One of Oregon’s two legalization campaigns has called it quits.
The Campaign for the Restoration and Regulation of Hemp ended operations this week after it became clear the group would not gather enough petition signatures by the July 3 deadline.
The move could unite Oregon’s advocates and cannabis business community around the remaining legalization campaign, New Approach Oregon. That group has received funding from the Drug Policy Action and other national cannabis advocacy organizations.
New Approach Oregon recently surpassed its petition goal to advance its measure to the November ballot.
The Campaign for the Restoration of Hemp struggled with funding and organization. Earlier this month some of the petitioners went on strike, complaining of late paychecks and poor working conditions.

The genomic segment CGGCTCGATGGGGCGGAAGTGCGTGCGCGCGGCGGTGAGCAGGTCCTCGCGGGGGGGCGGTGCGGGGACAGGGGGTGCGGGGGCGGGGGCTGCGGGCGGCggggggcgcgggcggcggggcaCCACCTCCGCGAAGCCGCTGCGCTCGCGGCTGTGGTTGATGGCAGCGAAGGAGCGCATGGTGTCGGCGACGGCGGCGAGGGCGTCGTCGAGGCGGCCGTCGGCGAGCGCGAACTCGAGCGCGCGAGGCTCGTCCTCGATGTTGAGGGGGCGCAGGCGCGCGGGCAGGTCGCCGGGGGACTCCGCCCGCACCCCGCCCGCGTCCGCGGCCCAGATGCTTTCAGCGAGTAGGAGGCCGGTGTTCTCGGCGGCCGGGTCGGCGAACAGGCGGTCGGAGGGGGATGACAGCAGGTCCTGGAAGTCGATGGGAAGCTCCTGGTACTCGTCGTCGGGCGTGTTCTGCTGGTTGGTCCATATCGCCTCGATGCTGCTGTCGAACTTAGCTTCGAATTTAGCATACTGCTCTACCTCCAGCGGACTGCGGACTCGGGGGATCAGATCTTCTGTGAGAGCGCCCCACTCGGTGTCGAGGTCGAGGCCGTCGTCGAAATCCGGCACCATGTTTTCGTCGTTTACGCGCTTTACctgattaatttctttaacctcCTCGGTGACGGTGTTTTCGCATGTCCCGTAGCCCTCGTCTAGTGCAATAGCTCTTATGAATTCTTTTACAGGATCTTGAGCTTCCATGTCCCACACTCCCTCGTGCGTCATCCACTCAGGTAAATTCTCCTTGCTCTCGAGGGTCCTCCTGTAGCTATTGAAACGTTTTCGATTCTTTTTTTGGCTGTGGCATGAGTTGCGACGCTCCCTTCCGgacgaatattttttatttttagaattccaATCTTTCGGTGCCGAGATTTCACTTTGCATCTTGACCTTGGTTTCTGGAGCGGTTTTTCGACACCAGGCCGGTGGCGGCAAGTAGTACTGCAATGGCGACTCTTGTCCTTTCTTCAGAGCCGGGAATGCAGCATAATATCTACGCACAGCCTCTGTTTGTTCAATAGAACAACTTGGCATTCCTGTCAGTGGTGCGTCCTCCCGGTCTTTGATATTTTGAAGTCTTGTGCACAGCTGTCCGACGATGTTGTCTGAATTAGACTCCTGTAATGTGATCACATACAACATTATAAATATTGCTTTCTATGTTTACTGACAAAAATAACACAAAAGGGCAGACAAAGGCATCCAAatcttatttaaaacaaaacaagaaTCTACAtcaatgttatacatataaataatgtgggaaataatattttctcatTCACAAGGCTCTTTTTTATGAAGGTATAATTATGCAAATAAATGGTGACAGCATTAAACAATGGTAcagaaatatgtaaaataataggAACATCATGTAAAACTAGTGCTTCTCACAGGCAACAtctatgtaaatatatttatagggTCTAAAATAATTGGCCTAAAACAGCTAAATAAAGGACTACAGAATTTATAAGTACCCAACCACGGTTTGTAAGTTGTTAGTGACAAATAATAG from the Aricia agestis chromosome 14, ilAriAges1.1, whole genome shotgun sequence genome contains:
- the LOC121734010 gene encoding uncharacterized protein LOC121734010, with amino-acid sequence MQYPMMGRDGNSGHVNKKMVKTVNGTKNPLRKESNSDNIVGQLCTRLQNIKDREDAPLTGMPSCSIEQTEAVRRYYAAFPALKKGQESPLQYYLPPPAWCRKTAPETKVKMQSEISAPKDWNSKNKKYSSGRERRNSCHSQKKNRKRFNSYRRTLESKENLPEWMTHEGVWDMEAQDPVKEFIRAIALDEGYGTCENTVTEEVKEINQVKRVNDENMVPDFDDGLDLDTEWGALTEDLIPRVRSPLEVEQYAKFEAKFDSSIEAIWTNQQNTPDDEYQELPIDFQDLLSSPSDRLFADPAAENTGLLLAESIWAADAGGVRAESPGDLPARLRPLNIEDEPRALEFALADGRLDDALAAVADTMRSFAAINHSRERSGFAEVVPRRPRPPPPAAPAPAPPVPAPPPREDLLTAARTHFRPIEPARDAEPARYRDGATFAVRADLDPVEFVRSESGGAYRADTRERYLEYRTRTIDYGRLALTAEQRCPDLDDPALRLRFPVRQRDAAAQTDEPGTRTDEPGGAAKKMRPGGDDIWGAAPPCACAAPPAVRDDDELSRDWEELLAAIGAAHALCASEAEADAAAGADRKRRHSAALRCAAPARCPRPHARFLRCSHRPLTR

Led by medical marijuana businessman Paul Stanford, the advocacy group was promoting two separate petition campaigns.
The group’s constitutional amendment to legalize marijuana possession required 116,284 signatures to advance to the ballot. A companion statutory measure to create a framework for a cannabis industry required 87,213 signatures.
Stanford said his group gathered about 50,000 signatures for each of the two measures.
New Approach Oregon still faces hurdles in Oregon. Voters there rejected marijuana legalization in 1986 and 2012.